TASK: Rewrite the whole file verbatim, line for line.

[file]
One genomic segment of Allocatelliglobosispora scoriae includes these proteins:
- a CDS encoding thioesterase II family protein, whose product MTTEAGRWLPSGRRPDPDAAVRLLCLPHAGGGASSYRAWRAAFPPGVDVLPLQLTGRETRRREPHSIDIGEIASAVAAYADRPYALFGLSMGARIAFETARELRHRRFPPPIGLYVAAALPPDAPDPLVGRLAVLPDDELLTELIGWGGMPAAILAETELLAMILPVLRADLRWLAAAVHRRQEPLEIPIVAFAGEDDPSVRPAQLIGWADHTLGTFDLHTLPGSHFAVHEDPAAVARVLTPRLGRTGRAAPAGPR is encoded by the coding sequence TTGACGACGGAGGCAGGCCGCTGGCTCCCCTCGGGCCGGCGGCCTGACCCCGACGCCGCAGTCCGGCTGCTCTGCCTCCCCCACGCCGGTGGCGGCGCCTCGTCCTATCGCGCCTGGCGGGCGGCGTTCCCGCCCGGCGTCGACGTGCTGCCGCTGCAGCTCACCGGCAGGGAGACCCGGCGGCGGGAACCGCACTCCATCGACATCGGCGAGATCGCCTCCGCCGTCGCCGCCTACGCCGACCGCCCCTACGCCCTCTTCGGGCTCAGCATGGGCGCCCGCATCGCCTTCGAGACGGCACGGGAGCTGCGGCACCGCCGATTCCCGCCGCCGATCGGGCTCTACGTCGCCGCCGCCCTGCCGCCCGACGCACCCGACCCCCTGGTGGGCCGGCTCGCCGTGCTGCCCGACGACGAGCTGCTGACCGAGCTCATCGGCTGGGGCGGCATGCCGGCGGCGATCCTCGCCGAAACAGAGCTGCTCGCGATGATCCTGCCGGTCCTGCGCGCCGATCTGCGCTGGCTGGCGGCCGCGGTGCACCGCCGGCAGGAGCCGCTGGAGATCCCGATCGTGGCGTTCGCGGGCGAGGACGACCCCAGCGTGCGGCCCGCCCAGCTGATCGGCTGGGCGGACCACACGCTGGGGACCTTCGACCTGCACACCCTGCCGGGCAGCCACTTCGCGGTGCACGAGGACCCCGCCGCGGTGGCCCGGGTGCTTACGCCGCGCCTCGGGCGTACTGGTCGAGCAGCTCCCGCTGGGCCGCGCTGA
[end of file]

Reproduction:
One genomic segment of Allocatelliglobosispora scoriae includes these proteins:
- a CDS encoding thioesterase II family protein, whose product MTTEAGRWLPSGRRPDPDAAVRLLCLPHAGGGASSYRAWRAAFPPGVDVLPLQLTGRETRRREPHSIDIGEIASAVAAYADRPYALFGLSMGARIAFETARELRHRRFPPPIGLYVAAALPPDAPDPLVGRLAVLPDDELLTELIGWGGMPAAILAETELLAMILPVLRADLRWLAAAVHRRQEPLEIPIVAFAGEDDPSVRPAQLIGWADHTLGTFDLHTLPGSHFAVHEDPAAVARVLTPRLGRTGRAAPAGPR is encoded by the coding sequence TTGACGACGGAGGCAGGCCGCTGGCTCCCCTCGGGCCGGCGGCCTGACCCCGACGCCGCAGTCCGGCTGCTCTGCCTCCCCCACGCCGGTGGCGGCGCCTCGTCCTATCGCGCCTGGCGGGCGGCGTTCCCGCCCGGCGTCGACGTGCTGCCGCTGCAGCTCACCGGCAGGGAGACCCGGCGGCGGGAACCGCACTCCATCGACATCGGCGAGATCGCCTCCGCCGTCGCCGCCTACGCCGACCGCCCCTACGCCCTCTTCGGGCTCAGCATGGGCGCCCGCATCGCCTTCGAGACGGCACGGGAGCTGCGGCACCGCCGATTCCCGCCGCCGATCGGGCTCTACGTCGCCGCCGCCCTGCCGCCCGACGCACCCGACCCCCTGGTGGGCCGGCTCGCCGTGCTGCCCGACGACGAGCTGCTGACCGAGCTCATCGGCTGGGGCGGCATGCCGGCGGCGATCCTCGCCGAAACAGAGCTGCTCGCGATGATCCTGCCGGTCCTGCGCGCCGATCTGCGCTGGCTGGCGGCCGCGGTGCACCGCCGGCAGGAGCCGCTGGAGATCCCGATCGTGGCGTTCGCGGGCGAGGACGACCCCAGCGTGCGGCCCGCCCAGCTGATCGGCTGGGCGGACCACACGCTGGGGACCTTCGACCTGCACACCCTGCCGGGCAGCCACTTCGCGGTGCACGAGGACCCCGCCGCGGTGGCCCGGGTGCTTACGCCGCGCCTCGGGCGTACTGGTCGAGCAGCTCCCGCTGGGCCGCGCTGA